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A team from “One Hitachi” consisting of researchers, business executives, and technologists visited the EERC in April to meet with EERC management and learn more about the EERC while sharing their ongoing collaborative work in the analysis of large, complex data sets, aka “big data,” for shale oil and gas development.

The team toured EERC facilities and laboratories, including its combustion facilities for testing various fuels and for recovering CO2 and other chemicals from the combustion process, geological test facilities that test rock properties and simulate processes such as proppant injection that are associated with oil and gas recovery, and the CO2lab for better understanding CO2 properties in shale oil environments and enhanced oil recovery from shale.

Hitachi is a partner in the EERC-led Bakken Production Optimization Program, a consortium of oil companies and the State of North Dakota focused on improving Bakken system oil recovery while reducing its environmental footprint. The results of the 3-year program will increase well productivity and economic output of North Dakota’s oil and gas resources, decrease environmental impacts of wellsite operations, and reduce demand for infrastructure construction and maintenance.

Hitachi America and the EERC have announced that the two companies are partnering to develop technology-driven products, services, and solutions for enhancing the production of oil reserves from the Bakken petroleum system. Covering parts of North Dakota, Montana, Saskatchewan, and Manitoba, the Bakken petroleum system is estimated to hold hundreds of billions of barrels of oil.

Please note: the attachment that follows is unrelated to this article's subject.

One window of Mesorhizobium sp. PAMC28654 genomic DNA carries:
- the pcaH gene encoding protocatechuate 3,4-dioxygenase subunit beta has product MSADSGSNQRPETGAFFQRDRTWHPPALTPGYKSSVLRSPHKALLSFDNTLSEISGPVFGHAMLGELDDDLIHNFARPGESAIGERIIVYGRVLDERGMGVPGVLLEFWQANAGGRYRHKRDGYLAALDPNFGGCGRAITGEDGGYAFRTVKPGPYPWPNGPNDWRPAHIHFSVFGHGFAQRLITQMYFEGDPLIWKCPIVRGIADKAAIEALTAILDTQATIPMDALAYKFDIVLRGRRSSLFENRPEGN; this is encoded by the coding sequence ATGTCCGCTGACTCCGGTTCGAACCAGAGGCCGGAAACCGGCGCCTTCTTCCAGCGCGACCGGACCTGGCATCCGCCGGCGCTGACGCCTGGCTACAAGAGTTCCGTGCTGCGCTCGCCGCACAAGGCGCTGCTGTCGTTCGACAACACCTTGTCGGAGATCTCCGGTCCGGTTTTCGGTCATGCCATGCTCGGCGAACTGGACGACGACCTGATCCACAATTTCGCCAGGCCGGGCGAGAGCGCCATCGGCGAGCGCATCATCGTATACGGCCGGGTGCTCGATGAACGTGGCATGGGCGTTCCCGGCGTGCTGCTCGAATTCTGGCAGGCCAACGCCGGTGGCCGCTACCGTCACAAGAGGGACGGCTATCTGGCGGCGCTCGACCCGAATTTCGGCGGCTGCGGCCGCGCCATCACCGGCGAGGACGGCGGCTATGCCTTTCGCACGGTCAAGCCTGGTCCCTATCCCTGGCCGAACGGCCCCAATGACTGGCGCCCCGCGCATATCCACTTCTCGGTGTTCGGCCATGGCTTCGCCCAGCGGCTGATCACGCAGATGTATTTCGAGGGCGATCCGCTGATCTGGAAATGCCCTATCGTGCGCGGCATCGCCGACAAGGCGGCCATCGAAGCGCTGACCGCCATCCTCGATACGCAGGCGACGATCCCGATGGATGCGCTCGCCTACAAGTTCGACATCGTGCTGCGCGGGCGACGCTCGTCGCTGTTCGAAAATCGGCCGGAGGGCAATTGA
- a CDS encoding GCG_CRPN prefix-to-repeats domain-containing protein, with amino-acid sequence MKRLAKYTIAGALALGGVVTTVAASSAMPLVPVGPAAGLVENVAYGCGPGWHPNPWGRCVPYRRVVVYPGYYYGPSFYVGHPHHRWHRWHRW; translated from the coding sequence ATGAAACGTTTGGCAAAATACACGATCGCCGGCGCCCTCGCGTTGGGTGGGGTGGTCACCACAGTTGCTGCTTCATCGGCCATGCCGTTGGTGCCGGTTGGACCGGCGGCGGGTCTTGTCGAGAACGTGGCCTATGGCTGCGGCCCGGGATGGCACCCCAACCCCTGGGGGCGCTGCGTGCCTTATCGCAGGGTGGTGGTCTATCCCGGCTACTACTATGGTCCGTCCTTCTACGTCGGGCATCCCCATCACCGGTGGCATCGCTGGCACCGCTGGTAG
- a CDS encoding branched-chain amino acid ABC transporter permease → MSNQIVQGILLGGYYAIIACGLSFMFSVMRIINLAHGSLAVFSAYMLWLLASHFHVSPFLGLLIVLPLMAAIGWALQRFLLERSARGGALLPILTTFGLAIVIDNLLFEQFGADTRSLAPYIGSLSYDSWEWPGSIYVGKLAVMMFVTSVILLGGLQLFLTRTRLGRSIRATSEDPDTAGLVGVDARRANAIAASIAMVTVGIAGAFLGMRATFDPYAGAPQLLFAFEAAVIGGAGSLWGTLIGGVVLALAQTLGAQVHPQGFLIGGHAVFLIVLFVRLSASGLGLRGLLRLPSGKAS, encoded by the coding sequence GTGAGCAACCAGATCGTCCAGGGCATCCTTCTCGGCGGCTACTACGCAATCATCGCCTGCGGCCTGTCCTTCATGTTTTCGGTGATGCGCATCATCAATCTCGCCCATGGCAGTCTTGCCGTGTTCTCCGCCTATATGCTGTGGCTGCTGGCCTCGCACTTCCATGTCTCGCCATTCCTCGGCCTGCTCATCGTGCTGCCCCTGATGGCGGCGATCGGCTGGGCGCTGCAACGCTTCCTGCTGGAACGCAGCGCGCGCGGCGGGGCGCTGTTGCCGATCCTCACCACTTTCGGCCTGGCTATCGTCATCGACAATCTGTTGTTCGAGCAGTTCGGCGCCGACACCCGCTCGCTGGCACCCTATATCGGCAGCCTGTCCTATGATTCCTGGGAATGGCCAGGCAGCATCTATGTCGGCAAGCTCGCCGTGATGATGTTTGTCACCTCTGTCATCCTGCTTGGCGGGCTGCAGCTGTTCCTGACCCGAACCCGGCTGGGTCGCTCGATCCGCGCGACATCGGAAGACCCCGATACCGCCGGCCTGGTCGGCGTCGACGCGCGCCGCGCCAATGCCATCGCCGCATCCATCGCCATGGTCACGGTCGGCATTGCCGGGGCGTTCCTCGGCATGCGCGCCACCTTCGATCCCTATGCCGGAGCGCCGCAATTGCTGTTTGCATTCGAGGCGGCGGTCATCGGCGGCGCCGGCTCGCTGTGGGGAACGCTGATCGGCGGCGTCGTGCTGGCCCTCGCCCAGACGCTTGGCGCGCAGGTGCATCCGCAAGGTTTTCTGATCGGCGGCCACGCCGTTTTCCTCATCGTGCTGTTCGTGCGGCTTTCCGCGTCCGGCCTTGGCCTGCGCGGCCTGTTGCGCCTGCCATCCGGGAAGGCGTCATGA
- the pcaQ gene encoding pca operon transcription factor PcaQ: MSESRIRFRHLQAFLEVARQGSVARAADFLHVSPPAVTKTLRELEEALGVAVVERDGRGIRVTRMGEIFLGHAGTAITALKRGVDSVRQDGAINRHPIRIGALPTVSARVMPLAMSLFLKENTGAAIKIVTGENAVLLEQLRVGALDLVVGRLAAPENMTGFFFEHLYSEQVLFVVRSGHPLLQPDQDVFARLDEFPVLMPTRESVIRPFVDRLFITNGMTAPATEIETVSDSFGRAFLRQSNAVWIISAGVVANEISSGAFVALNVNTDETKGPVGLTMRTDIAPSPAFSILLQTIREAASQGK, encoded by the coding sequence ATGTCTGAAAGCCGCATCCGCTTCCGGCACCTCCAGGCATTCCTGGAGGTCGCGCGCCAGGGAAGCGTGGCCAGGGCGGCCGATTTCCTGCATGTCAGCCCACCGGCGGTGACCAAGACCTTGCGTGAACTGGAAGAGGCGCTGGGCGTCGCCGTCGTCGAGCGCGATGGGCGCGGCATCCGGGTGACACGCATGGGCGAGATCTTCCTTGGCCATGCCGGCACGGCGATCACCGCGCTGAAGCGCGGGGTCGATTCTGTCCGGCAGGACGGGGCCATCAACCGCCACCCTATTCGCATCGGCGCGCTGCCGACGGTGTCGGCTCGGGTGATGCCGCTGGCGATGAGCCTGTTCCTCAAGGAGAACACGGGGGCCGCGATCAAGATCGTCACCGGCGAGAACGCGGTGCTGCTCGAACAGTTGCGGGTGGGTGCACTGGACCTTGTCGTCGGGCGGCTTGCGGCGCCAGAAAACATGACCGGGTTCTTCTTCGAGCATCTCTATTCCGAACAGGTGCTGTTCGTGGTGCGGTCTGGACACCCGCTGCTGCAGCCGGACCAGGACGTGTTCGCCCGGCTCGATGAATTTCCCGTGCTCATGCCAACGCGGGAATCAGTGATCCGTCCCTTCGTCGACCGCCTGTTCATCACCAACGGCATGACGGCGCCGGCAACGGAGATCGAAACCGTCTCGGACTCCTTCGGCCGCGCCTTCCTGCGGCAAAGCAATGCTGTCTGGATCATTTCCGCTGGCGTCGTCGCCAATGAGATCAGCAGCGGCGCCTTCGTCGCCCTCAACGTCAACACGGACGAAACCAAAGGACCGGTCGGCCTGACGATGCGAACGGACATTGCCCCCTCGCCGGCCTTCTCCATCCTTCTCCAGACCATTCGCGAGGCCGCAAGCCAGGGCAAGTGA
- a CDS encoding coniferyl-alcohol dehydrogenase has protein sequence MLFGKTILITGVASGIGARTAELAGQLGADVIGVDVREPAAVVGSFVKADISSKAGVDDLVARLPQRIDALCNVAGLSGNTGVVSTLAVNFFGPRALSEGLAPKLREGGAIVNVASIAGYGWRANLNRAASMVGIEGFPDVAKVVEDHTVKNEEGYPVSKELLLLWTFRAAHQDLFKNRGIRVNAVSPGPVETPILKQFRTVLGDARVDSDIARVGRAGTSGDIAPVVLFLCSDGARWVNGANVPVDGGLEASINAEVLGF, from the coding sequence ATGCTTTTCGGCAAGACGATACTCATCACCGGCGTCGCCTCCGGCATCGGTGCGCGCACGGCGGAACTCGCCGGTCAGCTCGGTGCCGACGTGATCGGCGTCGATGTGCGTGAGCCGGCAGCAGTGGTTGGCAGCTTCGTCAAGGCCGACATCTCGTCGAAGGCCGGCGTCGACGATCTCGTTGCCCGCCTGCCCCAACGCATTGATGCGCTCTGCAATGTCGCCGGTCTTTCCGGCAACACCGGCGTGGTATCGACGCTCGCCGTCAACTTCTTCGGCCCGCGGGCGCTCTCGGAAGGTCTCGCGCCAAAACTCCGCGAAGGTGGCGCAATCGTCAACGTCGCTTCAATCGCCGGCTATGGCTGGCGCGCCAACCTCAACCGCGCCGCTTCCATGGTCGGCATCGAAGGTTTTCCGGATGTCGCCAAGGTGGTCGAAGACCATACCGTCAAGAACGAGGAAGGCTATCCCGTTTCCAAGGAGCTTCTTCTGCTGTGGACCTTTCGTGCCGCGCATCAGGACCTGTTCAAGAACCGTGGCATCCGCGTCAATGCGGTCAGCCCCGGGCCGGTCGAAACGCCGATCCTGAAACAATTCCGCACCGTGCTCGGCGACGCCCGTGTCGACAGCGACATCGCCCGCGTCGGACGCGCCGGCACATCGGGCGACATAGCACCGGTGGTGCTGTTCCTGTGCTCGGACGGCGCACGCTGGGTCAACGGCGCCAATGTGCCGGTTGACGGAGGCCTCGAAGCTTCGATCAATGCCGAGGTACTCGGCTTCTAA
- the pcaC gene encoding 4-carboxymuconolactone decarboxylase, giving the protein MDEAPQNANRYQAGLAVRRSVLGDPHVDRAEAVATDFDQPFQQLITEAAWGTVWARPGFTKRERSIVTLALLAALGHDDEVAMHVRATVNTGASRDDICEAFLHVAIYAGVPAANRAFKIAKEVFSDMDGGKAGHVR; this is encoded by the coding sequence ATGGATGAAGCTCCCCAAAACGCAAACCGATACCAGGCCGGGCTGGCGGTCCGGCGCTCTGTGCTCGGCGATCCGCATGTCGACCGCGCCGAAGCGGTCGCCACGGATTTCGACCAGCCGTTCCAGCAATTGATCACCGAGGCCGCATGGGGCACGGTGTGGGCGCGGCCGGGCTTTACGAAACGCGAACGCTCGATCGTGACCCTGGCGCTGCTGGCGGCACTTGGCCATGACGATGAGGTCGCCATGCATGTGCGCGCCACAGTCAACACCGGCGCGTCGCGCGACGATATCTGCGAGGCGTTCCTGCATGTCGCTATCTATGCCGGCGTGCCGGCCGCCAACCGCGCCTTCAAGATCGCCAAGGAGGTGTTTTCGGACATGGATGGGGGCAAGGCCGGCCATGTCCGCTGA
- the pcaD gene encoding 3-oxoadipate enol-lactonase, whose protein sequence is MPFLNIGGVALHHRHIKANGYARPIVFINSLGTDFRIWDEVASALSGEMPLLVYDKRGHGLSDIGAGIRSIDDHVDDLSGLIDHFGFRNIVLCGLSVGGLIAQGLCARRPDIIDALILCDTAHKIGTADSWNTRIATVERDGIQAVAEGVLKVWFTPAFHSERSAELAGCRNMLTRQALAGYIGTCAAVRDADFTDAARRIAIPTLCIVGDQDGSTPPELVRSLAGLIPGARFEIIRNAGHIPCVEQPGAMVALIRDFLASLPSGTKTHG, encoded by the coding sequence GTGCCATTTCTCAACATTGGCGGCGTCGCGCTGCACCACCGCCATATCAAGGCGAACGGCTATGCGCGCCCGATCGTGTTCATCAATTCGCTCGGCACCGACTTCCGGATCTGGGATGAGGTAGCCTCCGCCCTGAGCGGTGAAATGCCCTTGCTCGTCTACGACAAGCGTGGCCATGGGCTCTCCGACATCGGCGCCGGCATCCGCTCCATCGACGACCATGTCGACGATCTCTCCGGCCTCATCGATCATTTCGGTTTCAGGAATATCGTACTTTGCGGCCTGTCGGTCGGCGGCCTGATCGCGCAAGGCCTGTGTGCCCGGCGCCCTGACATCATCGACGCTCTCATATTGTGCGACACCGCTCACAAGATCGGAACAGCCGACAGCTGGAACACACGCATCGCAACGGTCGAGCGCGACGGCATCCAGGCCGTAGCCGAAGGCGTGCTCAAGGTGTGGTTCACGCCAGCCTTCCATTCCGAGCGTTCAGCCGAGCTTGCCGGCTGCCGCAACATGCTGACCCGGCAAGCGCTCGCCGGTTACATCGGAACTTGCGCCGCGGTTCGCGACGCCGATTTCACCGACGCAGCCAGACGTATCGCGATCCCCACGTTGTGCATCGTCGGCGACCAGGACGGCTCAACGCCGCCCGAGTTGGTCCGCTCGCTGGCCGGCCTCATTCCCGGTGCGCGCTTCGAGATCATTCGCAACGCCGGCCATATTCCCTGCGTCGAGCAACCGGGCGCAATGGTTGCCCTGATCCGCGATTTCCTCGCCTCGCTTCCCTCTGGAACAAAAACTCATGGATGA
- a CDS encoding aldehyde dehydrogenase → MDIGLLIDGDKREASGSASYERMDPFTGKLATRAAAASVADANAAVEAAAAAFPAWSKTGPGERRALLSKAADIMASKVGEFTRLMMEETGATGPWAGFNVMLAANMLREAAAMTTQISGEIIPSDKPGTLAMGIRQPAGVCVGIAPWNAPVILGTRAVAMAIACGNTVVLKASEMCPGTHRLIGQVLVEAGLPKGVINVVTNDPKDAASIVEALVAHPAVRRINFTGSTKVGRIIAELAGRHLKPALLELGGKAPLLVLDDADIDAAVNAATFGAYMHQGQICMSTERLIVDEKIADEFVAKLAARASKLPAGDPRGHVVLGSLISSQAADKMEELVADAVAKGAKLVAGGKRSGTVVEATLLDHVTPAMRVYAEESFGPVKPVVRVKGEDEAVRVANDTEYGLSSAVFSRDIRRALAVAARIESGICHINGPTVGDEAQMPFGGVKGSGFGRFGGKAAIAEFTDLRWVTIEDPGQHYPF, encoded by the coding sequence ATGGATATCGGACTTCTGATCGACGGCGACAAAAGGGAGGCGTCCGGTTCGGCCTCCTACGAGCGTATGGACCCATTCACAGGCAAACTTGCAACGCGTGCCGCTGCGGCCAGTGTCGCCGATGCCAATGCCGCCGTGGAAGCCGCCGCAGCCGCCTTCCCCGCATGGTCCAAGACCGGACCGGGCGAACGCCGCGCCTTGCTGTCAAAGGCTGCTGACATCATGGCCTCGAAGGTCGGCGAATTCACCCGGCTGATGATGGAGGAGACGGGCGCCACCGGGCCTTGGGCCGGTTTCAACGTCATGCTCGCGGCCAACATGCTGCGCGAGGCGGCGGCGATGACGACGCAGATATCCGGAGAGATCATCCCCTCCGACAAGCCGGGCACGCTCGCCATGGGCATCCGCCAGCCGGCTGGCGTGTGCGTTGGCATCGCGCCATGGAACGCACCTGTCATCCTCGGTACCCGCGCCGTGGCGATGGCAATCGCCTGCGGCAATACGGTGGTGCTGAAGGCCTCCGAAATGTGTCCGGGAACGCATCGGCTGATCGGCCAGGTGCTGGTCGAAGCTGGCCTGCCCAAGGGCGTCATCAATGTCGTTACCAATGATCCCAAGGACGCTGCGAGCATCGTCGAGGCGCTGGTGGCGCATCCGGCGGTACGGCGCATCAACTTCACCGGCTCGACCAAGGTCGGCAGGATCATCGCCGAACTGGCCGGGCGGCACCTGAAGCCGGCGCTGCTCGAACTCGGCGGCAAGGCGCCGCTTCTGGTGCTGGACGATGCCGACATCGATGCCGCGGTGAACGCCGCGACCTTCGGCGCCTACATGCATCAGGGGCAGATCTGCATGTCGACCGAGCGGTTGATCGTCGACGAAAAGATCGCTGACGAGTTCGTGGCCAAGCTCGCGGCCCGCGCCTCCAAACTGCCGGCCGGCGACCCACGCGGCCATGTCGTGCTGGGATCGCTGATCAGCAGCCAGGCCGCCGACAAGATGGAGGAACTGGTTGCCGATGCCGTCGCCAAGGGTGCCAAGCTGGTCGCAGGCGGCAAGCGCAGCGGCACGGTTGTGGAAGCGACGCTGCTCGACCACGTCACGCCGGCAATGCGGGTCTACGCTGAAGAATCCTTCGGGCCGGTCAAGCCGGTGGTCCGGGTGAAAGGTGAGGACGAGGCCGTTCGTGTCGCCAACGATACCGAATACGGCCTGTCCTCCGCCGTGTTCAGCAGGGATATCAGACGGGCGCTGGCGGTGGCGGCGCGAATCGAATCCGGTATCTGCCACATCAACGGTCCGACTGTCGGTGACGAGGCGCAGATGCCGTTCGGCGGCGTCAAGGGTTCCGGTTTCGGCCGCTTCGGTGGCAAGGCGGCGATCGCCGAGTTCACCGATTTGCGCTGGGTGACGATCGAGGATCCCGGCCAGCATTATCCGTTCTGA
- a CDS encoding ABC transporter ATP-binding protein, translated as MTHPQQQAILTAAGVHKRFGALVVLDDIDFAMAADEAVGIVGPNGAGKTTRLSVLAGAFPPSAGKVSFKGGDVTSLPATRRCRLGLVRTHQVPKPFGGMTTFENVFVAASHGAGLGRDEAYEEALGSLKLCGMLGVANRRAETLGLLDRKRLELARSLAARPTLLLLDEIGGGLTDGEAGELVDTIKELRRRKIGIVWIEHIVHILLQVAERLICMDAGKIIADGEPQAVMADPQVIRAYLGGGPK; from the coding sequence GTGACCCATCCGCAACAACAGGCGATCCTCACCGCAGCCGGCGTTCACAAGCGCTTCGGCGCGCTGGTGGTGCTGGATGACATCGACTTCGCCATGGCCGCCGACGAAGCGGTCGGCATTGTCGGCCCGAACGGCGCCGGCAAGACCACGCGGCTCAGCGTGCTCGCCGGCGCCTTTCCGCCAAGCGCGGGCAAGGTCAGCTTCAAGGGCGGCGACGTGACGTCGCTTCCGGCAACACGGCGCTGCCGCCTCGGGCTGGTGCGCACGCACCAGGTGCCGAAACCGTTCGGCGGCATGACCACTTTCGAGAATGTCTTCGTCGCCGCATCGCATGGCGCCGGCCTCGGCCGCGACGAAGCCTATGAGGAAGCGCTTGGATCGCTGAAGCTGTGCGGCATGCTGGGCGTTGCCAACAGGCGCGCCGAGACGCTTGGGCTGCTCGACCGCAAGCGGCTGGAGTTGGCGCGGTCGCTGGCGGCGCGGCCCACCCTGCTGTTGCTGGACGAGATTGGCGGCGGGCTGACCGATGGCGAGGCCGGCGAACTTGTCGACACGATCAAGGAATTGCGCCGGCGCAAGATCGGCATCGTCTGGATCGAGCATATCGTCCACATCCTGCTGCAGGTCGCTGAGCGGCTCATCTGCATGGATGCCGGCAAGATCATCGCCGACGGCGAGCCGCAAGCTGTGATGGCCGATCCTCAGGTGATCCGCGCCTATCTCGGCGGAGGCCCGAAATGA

With nearly 6000 unconventional Bakken petroleum system wells and nearly 200 drilling rigs in North Dakota alone, the sheer volume of data collected to date is staggering. Using powerful analytical tools to compile and evaluate Bakken data, oilfield operators and state officials can better understand the relationships between the productivity of an oil well and a variety of factors, such as how the well was drilled and the geology of the area in which it was drilled. These tools can also be used to identify previously unrecognized relationships in the data. In turn, this improved understanding will enable industry to improve the productivity of current and future Bakken wells.

Over the past several years, the EERC has conducted several research projects that have been geared toward both improving the productivity and efficiency of Bakken development and reducing its environmental footprint. Meanwhile, Hitachi has worked to develop analytical data tools for the conventional oil and gas industry. The two organizations recognized the unique, complementary skill sets that each other had and quickly identified the Bakken oil boom as an opportunity to collaboratively apply their combined expertise in ways that were beneficial to the industry.

“As an unconventional resource, there is much about the Bakken that remains unknown. However, we believe that through our partnership with Hitachi, we will be able to shed light on these unknowns to help guide the next round of discovery,” said John Harju, Associate Director for Research at the EERC.

“At Hitachi we believe in a customer-driven research model where we collaborate with leading industry players to understand the hard problems they face and apply our research techniques to help transform our customers’ business. This collaboration with the EERC complements our in-house strengths in big data analytics with deep domain-related expertise in shale oil and gas production. Such collaborations will prove to be instrumental for the success of our Information Technology × Operations Technology (IT × OT) Convergence program,” said Umeshwar Dayal, Vice President and Senior Fellow for the Big Data Research Laboratory of Hitachi America.

If you would like more information on how the Hitachi-EERC team can work for you, contact the EERC Associate Director for Research John Harju at (701) 777-5157 or